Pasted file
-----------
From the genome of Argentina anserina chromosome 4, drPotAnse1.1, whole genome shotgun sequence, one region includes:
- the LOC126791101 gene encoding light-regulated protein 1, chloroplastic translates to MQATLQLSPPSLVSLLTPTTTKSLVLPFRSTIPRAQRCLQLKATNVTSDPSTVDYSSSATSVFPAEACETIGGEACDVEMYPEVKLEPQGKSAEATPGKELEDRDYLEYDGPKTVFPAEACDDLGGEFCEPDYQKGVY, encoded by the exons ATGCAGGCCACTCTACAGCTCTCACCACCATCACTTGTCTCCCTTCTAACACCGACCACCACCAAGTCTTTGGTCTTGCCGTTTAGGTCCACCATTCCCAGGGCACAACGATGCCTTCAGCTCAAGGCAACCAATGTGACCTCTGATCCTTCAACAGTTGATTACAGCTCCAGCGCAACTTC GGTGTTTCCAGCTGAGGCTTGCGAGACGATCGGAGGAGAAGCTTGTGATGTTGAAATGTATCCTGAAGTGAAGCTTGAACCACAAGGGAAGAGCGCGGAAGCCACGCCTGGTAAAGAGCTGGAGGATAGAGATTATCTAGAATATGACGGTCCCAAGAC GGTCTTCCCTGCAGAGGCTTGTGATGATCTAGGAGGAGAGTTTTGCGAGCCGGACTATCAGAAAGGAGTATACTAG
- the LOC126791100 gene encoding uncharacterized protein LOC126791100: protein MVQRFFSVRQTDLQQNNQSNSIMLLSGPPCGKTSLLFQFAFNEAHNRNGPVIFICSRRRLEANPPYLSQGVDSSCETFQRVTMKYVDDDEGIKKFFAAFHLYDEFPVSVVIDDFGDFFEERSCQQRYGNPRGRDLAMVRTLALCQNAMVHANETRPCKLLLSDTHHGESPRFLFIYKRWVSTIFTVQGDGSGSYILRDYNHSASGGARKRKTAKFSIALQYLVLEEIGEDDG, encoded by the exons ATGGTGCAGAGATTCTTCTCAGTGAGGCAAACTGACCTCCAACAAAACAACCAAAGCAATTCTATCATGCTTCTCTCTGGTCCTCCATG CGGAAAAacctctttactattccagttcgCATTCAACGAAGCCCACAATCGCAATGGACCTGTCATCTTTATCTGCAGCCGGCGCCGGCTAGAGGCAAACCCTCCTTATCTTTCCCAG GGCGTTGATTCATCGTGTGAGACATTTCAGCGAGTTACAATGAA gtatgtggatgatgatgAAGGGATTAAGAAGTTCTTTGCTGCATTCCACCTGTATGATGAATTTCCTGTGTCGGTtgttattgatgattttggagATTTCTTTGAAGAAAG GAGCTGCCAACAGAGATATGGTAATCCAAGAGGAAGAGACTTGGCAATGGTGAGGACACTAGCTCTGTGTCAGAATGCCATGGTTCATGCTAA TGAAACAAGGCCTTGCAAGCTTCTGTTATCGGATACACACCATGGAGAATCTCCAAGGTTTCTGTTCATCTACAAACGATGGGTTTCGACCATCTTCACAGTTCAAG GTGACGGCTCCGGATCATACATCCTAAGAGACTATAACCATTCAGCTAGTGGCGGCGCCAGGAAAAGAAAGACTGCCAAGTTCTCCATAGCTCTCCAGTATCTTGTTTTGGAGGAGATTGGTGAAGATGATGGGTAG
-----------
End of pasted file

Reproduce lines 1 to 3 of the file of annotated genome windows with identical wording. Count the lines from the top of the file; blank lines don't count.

From the genome of Argentina anserina chromosome 4, drPotAnse1.1, whole genome shotgun sequence, one region includes:
- the LOC126791101 gene encoding light-regulated protein 1, chloroplastic translates to MQATLQLSPPSLVSLLTPTTTKSLVLPFRSTIPRAQRCLQLKATNVTSDPSTVDYSSSATSVFPAEACETIGGEACDVEMYPEVKLEPQGKSAEATPGKELEDRDYLEYDGPKTVFPAEACDDLGGEFCEPDYQKGVY, encoded by the exons ATGCAGGCCACTCTACAGCTCTCACCACCATCACTTGTCTCCCTTCTAACACCGACCACCACCAAGTCTTTGGTCTTGCCGTTTAGGTCCACCATTCCCAGGGCACAACGATGCCTTCAGCTCAAGGCAACCAATGTGACCTCTGATCCTTCAACAGTTGATTACAGCTCCAGCGCAACTTC GGTGTTTCCAGCTGAGGCTTGCGAGACGATCGGAGGAGAAGCTTGTGATGTTGAAATGTATCCTGAAGTGAAGCTTGAACCACAAGGGAAGAGCGCGGAAGCCACGCCTGGTAAAGAGCTGGAGGATAGAGATTATCTAGAATATGACGGTCCCAAGAC GGTCTTCCCTGCAGAGGCTTGTGATGATCTAGGAGGAGAGTTTTGCGAGCCGGACTATCAGAAAGGAGTATACTAG
- the LOC126791100 gene encoding uncharacterized protein LOC126791100: protein MVQRFFSVRQTDLQQNNQSNSIMLLSGPPCGKTSLLFQFAFNEAHNRNGPVIFICSRRRLEANPPYLSQGVDSSCETFQRVTMKYVDDDEGIKKFFAAFHLYDEFPVSVVIDDFGDFFEERSCQQRYGNPRGRDLAMVRTLALCQNAMVHANETRPCKLLLSDTHHGESPRFLFIYKRWVSTIFTVQGDGSGSYILRDYNHSASGGARKRKTAKFSIALQYLVLEEIGEDDG, encoded by the exons ATGGTGCAGAGATTCTTCTCAGTGAGGCAAACTGACCTCCAACAAAACAACCAAAGCAATTCTATCATGCTTCTCTCTGGTCCTCCATG CGGAAAAacctctttactattccagttcgCATTCAACGAAGCCCACAATCGCAATGGACCTGTCATCTTTATCTGCAGCCGGCGCCGGCTAGAGGCAAACCCTCCTTATCTTTCCCAG GGCGTTGATTCATCGTGTGAGACATTTCAGCGAGTTACAATGAA gtatgtggatgatgatgAAGGGATTAAGAAGTTCTTTGCTGCATTCCACCTGTATGATGAATTTCCTGTGTCGGTtgttattgatgattttggagATTTCTTTGAAGAAAG GAGCTGCCAACAGAGATATGGTAATCCAAGAGGAAGAGACTTGGCAATGGTGAGGACACTAGCTCTGTGTCAGAATGCCATGGTTCATGCTAA TGAAACAAGGCCTTGCAAGCTTCTGTTATCGGATACACACCATGGAGAATCTCCAAGGTTTCTGTTCATCTACAAACGATGGGTTTCGACCATCTTCACAGTTCAAG GTGACGGCTCCGGATCATACATCCTAAGAGACTATAACCATTCAGCTAGTGGCGGCGCCAGGAAAAGAAAGACTGCCAAGTTCTCCATAGCTCTCCAGTATCTTGTTTTGGAGGAGATTGGTGAAGATGATGGGTAG